I'd recommend using fairly low power (roughly 100x) to first identify Palomar 11, which is situated just 4' southeast of a mag 8.6 star. Look for a low surface brightness, patchy glow (many stars will be nearly resolving). High power can definitely resolve a number of the mag 15 and fainter stars in a 20-inch. As far as the details, here are a few of my more recent observations ...
24" (7/25/14): this relatively bright Palomar appeared fairly faint, but fairly large, ~3' diameter. Contains a brighter 1.5' central region that was partially resolved at 260x. At 375x, the core contains roughly 5 or 6 brighter mag 14.5-15 stars and an additional 10-15 faint mag 15-16 stars including several within the central 45". A number of stars in the halo sparkled on and off with averted vision or were close to each other, so counting was difficult.
24" (9/7/13): at 200x this relatively bright Palomar globular contained a brighter core and a roundish halo ~2.5' diameter, with several mag 15 and fainter stars resolved. Well resolved at 375x and 500x into roughly two dozen mag 15/16 (several extremely faint) stars resolved in addition to 5 brighter mag 14.5-15 stars. The resolved stars are distributed over the entire glow, though more concentrated in the 1' core that is slightly elongated SW to NE. Situated 4' SE of mag 8.6 HD 186496 with several brighter mag 12-13 stars scattered outside the halo of the cluster.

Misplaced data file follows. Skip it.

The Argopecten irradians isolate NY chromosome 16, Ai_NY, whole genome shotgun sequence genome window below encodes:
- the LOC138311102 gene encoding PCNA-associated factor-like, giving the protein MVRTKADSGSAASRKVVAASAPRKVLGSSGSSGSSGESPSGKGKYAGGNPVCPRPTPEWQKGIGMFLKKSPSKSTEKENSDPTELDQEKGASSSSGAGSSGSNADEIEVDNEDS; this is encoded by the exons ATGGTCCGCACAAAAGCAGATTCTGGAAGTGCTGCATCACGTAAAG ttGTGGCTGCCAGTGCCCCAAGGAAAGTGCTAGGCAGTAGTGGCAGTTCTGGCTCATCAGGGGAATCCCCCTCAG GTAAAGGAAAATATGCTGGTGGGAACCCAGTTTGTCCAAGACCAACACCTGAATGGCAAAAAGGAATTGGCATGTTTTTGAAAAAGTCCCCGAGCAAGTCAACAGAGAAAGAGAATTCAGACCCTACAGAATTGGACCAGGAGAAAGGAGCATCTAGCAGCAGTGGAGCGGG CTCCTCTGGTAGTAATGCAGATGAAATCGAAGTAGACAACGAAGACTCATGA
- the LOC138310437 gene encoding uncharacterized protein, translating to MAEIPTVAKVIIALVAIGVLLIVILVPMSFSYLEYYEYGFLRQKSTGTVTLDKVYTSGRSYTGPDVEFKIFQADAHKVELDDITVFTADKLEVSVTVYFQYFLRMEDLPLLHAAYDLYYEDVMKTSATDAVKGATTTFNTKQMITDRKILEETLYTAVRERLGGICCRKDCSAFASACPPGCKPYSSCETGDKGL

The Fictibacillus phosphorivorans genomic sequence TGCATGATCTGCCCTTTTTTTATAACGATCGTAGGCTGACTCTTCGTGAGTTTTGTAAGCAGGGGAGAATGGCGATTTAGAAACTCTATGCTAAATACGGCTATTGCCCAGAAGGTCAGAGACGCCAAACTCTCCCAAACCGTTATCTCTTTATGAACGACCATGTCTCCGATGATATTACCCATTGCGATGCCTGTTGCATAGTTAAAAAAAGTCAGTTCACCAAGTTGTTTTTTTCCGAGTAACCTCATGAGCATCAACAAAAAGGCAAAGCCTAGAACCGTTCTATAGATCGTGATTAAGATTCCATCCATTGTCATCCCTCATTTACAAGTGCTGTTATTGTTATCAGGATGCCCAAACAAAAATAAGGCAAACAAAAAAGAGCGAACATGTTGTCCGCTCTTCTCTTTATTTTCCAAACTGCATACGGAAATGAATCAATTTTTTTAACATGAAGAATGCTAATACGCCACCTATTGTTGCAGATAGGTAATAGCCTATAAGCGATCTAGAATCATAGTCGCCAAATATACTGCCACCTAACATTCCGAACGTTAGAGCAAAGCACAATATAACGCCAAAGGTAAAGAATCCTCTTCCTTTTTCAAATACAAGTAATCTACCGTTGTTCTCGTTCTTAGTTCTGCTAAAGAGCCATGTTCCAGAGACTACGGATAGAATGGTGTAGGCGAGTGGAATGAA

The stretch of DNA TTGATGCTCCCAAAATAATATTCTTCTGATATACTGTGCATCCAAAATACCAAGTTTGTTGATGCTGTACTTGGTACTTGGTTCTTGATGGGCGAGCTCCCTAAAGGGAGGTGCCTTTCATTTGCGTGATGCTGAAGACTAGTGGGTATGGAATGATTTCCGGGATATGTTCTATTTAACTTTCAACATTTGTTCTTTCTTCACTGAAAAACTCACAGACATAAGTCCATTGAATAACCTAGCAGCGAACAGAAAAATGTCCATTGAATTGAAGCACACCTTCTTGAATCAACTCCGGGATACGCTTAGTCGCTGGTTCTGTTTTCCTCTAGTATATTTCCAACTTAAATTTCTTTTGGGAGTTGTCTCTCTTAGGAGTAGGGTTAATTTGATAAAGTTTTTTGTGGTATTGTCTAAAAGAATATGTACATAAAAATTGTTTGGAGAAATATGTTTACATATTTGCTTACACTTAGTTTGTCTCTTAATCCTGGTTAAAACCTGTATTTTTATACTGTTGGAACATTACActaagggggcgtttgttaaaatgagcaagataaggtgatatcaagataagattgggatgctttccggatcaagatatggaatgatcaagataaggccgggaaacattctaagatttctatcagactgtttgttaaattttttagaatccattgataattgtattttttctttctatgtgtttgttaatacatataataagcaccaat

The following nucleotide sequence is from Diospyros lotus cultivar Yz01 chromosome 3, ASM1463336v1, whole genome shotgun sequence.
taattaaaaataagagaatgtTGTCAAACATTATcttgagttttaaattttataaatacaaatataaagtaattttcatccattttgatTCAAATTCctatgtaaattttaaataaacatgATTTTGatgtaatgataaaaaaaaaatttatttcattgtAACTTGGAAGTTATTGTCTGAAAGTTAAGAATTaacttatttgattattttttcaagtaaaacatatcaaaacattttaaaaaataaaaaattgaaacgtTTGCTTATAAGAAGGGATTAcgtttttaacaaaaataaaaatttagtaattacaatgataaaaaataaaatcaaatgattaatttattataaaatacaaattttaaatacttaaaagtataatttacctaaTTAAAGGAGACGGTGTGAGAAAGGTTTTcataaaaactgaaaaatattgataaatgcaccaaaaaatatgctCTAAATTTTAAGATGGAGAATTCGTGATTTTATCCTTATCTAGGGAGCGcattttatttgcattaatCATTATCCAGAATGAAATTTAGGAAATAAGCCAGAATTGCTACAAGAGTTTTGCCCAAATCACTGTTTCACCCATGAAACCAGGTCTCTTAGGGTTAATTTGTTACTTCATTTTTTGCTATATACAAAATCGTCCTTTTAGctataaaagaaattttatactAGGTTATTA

18" (7/14/07): swept up at 150x as a very low surface brightness hazy region, ~3' in diameter with a few mag 15+ stars superimposed. Cradled by three mag 13 stars close southwest, east and northeast. A 22" pair of mag 11.5/12 stars lie ~3.5' N. The observation was interrupted before I could use higher power to resolve.
18" (8/2/05): easily picked up in the field at 115x. At 160x appears as a fairly large, very low surface brightness glow, perhaps 3.5' diameter though the periphery fades into the background and is not easily traced visually. The cluster is nestled adjacent to a group of mag 13 stars and a 22" pair of mag 12 stars is to the north. The surface brightness is irregular or mottled and several extremely faint stars pop in and out of visibility at this power including a few stars near the center. Located 4' SSE of mag 8.6 HD 186496.
18" (7/19/04): at 225x, appears faint, moderately large, round, ~3'-3.5' diameter with almost no central brightening although the globular fades around the periphery. Several faint stars are superimposed. It was difficult to estimate the size as the halo is not well defined. At times I felt the diameter was as large as 6' but usually only appeared 3' at best. At 435x, a half dozen faint stars are superimposed though some may be foreground stars (the brightest cluster members are mag 15.5). The cluster's surface brightness is quite low at the magnification.